The auditorium is the heart of the building and is particularly striking in its characteristic, topographic shape with the oblique angle view and is thereby instantly recognizable from inside or outside the building.
Through the use of various organic facades, the building’s surface itself will become an identity-forming element of the landscape.
The variable main facade of photobioreactors (algae) in the south and west as well as various planting systems, represent a composition of vegetation in continuous synergy with at least one added value such as producing energy and shade (south), purifying rain water (east), directing air flow through green buffer walls (institute), cooling the solar cell system by plant transpiration, creating shade (roof garden) etc.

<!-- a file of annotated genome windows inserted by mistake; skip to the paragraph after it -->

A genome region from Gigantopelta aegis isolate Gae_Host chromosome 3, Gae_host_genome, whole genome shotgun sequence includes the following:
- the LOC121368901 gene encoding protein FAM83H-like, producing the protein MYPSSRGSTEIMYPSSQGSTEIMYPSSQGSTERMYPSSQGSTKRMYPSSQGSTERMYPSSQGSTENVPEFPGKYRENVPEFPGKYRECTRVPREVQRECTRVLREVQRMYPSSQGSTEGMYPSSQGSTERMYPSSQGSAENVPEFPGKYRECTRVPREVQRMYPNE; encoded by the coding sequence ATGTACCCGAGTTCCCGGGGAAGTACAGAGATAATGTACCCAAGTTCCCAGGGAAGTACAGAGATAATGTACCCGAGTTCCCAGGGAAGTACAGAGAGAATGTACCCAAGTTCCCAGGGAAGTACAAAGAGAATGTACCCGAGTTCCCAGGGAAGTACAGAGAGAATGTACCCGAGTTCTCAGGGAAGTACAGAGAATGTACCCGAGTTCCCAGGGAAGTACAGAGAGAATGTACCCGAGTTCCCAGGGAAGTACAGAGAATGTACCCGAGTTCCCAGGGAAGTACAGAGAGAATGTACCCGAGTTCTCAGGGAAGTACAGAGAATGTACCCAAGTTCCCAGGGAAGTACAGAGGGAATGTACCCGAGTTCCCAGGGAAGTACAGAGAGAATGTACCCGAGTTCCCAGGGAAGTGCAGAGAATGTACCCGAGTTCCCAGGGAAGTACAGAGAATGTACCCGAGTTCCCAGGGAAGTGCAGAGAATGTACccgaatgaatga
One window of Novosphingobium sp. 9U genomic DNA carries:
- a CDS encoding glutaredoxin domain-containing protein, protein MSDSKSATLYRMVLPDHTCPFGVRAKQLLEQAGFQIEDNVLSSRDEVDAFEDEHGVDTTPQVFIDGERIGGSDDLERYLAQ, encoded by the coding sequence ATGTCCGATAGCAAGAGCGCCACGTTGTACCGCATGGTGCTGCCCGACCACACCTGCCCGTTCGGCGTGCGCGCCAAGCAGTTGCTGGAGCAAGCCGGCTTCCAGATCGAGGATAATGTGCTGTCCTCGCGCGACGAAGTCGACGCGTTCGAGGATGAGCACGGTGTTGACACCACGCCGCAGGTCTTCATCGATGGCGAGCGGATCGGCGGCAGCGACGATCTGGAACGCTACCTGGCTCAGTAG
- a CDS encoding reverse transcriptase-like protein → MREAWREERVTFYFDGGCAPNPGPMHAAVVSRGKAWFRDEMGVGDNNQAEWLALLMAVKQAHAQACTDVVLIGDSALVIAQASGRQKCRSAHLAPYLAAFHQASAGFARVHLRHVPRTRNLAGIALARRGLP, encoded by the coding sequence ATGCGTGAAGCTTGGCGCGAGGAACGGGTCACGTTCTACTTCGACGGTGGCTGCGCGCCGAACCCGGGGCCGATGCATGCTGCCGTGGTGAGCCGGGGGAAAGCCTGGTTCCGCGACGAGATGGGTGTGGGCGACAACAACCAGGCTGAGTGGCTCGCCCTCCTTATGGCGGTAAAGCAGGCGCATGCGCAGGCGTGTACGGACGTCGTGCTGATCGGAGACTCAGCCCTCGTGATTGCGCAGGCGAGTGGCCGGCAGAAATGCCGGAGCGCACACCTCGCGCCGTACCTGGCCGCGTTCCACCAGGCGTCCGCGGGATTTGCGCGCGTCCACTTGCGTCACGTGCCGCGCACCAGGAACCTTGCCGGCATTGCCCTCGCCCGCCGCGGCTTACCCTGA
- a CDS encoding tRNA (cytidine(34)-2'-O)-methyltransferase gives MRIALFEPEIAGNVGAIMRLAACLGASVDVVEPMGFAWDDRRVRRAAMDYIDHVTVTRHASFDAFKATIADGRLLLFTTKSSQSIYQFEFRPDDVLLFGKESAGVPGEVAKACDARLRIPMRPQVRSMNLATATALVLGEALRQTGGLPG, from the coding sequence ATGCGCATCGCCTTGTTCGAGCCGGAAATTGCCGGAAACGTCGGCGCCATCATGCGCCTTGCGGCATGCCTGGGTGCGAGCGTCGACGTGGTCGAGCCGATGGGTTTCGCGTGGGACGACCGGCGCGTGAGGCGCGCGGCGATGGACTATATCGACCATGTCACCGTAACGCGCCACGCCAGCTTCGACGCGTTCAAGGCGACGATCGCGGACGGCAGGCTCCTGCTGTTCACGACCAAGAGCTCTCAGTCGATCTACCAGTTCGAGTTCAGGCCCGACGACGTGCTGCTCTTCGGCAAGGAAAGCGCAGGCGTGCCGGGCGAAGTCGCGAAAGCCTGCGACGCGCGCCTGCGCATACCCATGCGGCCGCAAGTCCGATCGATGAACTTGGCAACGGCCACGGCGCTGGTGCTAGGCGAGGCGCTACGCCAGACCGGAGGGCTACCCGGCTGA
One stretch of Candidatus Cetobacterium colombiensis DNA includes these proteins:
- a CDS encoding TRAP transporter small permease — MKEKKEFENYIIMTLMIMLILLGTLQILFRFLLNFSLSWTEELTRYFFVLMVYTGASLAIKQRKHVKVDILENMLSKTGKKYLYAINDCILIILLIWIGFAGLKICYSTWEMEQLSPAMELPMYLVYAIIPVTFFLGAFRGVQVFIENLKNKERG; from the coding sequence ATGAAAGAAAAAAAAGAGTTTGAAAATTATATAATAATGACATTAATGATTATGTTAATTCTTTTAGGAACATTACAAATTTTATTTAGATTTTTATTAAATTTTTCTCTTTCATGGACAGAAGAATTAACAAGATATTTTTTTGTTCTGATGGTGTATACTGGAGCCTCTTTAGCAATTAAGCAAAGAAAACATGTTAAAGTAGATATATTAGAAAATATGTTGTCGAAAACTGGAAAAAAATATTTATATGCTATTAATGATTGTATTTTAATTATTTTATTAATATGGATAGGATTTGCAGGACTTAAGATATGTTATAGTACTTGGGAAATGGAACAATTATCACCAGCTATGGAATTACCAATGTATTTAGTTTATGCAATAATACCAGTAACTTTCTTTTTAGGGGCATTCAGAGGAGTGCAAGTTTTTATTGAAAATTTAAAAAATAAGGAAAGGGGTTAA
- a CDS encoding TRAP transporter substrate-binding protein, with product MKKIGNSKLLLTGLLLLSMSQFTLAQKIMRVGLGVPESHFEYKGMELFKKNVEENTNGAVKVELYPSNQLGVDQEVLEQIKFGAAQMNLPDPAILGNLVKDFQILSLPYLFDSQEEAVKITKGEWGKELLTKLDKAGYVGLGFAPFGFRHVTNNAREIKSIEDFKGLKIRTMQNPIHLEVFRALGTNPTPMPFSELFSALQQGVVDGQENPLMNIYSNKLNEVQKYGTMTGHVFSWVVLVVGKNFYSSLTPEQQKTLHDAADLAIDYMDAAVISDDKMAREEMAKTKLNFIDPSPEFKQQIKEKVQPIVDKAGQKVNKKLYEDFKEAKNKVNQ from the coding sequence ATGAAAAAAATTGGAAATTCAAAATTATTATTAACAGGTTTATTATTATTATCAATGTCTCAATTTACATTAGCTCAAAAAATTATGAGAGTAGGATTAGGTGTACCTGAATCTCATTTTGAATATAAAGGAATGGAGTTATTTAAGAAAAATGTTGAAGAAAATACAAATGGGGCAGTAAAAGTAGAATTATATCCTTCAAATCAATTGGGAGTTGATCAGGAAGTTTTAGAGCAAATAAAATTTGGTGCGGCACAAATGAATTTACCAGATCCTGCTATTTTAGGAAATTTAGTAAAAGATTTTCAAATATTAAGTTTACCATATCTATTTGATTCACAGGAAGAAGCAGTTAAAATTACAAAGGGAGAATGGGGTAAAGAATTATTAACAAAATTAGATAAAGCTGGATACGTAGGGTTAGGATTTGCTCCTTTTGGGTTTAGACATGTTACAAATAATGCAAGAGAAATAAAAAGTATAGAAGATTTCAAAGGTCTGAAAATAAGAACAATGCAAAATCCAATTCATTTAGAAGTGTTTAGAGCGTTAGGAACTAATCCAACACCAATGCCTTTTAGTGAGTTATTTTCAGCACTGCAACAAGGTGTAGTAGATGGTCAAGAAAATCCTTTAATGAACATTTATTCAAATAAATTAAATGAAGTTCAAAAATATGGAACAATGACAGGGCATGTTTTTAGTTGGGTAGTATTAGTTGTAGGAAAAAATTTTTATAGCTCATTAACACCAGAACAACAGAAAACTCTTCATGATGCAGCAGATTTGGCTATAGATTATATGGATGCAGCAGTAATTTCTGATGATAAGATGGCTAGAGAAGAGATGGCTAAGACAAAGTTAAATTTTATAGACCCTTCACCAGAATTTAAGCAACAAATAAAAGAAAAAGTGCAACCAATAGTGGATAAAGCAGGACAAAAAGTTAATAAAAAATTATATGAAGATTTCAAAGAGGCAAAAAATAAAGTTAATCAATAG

The outstanding cultural and functional significance of the project task is met with a confident structure that sets an example in the street space and outwardly communicates the changing face of the BOKU’s research.
The building mediates the large form of the hotel management school, the small-scale structure of the cottage district and landscape of Türkenschanz Park.
Through the organic facade and the direct visual contact at the main entrance, the building enters into a dialogue with the park diagonally opposite. The building surface is formed following urban design parameters as well as energy optimization, and the solar energy input benefits from the free space of the unshaded park.
Clear Internal Organization
The concept of functional organization divides the building into areas for student government as well as research and teaching.